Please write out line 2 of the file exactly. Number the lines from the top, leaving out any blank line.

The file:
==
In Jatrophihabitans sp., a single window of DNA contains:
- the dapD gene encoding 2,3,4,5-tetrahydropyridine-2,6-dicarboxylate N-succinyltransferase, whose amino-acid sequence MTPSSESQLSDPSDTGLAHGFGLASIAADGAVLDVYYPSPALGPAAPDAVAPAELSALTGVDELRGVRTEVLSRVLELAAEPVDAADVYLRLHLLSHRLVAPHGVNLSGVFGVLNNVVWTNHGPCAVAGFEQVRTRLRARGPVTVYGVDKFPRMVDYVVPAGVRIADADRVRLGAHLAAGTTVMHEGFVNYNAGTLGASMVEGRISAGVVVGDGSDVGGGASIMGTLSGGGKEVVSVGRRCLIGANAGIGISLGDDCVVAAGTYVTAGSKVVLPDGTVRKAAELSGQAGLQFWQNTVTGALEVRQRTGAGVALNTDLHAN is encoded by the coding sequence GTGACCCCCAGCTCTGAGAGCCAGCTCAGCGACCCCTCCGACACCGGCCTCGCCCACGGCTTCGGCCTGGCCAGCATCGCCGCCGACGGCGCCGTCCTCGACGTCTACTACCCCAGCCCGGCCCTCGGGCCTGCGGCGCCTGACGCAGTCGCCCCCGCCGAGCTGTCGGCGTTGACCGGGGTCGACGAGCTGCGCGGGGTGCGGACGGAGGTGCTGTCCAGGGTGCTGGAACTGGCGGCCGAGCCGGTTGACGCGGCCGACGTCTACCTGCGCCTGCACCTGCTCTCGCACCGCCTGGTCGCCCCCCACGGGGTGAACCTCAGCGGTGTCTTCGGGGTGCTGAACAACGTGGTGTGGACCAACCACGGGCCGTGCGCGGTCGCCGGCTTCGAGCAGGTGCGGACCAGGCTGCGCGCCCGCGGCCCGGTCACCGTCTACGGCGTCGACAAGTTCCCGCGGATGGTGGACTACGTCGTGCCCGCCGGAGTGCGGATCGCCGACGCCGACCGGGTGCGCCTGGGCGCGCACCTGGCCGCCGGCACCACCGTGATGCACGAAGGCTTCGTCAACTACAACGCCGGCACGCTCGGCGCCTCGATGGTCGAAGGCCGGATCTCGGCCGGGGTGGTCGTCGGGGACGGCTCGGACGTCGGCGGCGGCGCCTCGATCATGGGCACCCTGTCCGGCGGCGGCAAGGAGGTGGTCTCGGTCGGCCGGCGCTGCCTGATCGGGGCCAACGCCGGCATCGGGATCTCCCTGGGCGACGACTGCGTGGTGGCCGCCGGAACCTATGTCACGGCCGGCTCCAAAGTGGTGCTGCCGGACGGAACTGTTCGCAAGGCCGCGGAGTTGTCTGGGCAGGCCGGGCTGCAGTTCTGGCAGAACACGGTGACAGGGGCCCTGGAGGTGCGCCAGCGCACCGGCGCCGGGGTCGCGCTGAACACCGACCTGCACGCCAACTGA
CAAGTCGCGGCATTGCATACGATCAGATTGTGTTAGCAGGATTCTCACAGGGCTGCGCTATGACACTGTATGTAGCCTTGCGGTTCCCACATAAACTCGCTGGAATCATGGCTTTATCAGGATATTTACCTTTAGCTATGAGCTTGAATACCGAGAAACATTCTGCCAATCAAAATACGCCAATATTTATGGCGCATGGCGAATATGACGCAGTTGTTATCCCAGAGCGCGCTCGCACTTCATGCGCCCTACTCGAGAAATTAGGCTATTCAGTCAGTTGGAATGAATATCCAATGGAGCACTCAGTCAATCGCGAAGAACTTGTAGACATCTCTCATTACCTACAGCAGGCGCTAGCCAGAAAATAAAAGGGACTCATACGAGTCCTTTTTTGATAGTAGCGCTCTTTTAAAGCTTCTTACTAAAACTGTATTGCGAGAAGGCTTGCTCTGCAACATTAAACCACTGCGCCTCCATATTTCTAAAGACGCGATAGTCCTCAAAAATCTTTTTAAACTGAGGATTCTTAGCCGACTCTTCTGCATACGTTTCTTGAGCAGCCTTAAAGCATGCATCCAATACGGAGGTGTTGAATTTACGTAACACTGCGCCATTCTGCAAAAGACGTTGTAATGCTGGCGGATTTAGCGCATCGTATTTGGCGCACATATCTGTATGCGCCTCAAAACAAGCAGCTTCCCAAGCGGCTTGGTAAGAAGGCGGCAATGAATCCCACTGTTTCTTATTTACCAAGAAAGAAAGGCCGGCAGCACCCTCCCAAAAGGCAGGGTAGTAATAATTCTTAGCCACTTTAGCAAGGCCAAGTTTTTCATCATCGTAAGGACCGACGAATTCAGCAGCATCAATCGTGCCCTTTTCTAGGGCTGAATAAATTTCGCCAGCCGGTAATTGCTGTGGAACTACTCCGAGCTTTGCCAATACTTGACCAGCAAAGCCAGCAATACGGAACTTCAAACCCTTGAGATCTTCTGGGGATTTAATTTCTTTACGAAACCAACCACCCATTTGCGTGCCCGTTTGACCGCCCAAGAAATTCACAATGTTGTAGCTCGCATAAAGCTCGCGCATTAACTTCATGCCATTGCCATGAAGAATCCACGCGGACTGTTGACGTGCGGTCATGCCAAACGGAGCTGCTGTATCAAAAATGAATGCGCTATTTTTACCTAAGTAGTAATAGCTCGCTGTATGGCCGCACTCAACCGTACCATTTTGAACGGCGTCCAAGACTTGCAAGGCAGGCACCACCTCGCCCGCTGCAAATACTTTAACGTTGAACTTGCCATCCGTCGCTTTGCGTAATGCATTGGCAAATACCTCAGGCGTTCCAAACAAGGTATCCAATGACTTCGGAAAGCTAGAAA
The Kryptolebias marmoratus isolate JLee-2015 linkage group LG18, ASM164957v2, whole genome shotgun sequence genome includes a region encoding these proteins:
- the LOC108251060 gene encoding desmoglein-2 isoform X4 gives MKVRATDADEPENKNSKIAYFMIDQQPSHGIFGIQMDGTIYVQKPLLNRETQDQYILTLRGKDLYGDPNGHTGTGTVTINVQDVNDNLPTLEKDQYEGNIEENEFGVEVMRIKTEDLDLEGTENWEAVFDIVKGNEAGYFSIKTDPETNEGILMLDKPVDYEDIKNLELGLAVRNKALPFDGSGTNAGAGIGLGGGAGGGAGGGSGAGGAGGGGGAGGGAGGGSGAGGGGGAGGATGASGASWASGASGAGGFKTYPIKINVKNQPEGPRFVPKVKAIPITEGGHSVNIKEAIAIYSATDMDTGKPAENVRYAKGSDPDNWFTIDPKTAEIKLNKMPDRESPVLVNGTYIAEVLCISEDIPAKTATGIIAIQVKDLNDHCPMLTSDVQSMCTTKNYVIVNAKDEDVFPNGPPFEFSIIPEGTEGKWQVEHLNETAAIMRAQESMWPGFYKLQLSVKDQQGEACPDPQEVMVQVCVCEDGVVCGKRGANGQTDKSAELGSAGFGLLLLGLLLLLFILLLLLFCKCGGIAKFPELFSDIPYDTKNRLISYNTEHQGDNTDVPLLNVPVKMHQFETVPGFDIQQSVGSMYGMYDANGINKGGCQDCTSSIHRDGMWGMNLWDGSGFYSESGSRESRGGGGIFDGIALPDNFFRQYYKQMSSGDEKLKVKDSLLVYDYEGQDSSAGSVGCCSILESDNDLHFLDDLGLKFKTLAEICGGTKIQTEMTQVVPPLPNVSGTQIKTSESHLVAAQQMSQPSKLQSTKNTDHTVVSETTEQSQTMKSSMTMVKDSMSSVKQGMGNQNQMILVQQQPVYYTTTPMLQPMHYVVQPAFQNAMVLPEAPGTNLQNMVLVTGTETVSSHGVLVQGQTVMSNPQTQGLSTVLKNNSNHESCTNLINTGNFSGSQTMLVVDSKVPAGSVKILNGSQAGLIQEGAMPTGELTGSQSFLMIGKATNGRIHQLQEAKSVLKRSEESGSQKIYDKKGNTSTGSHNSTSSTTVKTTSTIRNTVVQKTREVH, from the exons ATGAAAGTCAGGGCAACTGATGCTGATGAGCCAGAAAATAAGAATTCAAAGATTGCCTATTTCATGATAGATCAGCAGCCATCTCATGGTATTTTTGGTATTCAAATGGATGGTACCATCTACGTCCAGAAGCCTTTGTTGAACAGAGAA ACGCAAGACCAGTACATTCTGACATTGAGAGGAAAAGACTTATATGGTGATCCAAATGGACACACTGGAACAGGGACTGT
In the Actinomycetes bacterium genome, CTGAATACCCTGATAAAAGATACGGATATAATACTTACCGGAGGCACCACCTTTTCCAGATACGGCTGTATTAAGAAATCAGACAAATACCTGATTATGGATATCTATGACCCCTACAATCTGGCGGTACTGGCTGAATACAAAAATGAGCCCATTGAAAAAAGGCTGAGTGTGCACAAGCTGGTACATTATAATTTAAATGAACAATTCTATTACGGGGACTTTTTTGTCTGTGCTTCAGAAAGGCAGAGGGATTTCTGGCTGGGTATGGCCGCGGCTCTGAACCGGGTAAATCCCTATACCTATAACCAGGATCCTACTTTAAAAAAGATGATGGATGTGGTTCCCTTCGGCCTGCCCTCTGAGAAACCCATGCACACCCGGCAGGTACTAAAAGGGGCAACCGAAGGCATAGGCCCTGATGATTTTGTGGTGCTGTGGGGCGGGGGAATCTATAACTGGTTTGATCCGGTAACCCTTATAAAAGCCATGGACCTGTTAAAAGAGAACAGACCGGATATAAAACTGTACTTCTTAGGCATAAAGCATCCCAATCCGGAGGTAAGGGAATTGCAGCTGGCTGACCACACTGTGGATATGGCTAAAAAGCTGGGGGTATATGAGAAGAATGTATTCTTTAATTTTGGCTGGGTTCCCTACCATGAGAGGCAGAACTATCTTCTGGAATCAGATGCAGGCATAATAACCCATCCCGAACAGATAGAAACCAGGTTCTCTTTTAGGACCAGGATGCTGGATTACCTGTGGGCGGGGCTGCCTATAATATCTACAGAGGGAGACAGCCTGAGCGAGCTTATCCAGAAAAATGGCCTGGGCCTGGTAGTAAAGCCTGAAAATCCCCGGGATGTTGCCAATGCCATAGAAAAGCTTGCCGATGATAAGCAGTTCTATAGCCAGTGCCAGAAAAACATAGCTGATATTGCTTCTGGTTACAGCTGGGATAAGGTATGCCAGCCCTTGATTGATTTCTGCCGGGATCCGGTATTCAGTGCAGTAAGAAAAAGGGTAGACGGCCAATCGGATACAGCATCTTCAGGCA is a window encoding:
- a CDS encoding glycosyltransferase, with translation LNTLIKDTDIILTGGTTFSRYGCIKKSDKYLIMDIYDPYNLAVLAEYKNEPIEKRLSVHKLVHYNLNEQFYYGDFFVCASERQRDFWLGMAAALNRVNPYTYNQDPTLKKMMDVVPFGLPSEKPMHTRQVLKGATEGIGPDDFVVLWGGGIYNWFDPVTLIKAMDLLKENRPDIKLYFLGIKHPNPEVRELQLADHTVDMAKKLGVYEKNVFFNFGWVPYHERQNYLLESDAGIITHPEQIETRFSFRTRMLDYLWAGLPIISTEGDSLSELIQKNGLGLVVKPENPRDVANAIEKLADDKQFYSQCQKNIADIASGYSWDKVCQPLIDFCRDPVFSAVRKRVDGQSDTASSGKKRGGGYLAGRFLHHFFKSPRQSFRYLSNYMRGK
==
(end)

- the dapD gene encoding 2,3,4,5-tetrahydropyridine-2,6-dicarboxylate N-succinyltransferase, whose amino-acid sequence MTPSSESQLSDPSDTGLAHGFGLASIAADGAVLDVYYPSPALGPAAPDAVAPAELSALTGVDELRGVRTEVLSRVLELAAEPVDAADVYLRLHLLSHRLVAPHGVNLSGVFGVLNNVVWTNHGPCAVAGFEQVRTRLRARGPVTVYGVDKFPRMVDYVVPAGVRIADADRVRLGAHLAAGTTVMHEGFVNYNAGTLGASMVEGRISAGVVVGDGSDVGGGASIMGTLSGGGKEVVSVGRRCLIGANAGIGISLGDDCVVAAGTYVTAGSKVVLPDGTVRKAAELSGQAGLQFWQNTVTGALEVRQRTGAGVALNTDLHAN is encoded by the coding sequence GTGACCCCCAGCTCTGAGAGCCAGCTCAGCGACCCCTCCGACACCGGCCTCGCCCACGGCTTCGGCCTGGCCAGCATCGCCGCCGACGGCGCCGTCCTCGACGTCTACTACCCCAGCCCGGCCCTCGGGCCTGCGGCGCCTGACGCAGTCGCCCCCGCCGAGCTGTCGGCGTTGACCGGGGTCGACGAGCTGCGCGGGGTGCGGACGGAGGTGCTGTCCAGGGTGCTGGAACTGGCGGCCGAGCCGGTTGACGCGGCCGACGTCTACCTGCGCCTGCACCTGCTCTCGCACCGCCTGGTCGCCCCCCACGGGGTGAACCTCAGCGGTGTCTTCGGGGTGCTGAACAACGTGGTGTGGACCAACCACGGGCCGTGCGCGGTCGCCGGCTTCGAGCAGGTGCGGACCAGGCTGCGCGCCCGCGGCCCGGTCACCGTCTACGGCGTCGACAAGTTCCCGCGGATGGTGGACTACGTCGTGCCCGCCGGAGTGCGGATCGCCGACGCCGACCGGGTGCGCCTGGGCGCGCACCTGGCCGCCGGCACCACCGTGATGCACGAAGGCTTCGTCAACTACAACGCCGGCACGCTCGGCGCCTCGATGGTCGAAGGCCGGATCTCGGCCGGGGTGGTCGTCGGGGACGGCTCGGACGTCGGCGGCGGCGCCTCGATCATGGGCACCCTGTCCGGCGGCGGCAAGGAGGTGGTCTCGGTCGGCCGGCGCTGCCTGATCGGGGCCAACGCCGGCATCGGGATCTCCCTGGGCGACGACTGCGTGGTGGCCGCCGGAACCTATGTCACGGCCGGCTCCAAAGTGGTGCTGCCGGACGGAACTGTTCGCAAGGCCGCGGAGTTGTCTGGGCAGGCCGGGCTGCAGTTCTGGCAGAACACGGTGACAGGGGCCCTGGAGGTGCGCCAGCGCACCGGCGCCGGGGTCGCGCTGAACACCGACCTGCACGCCAACTGA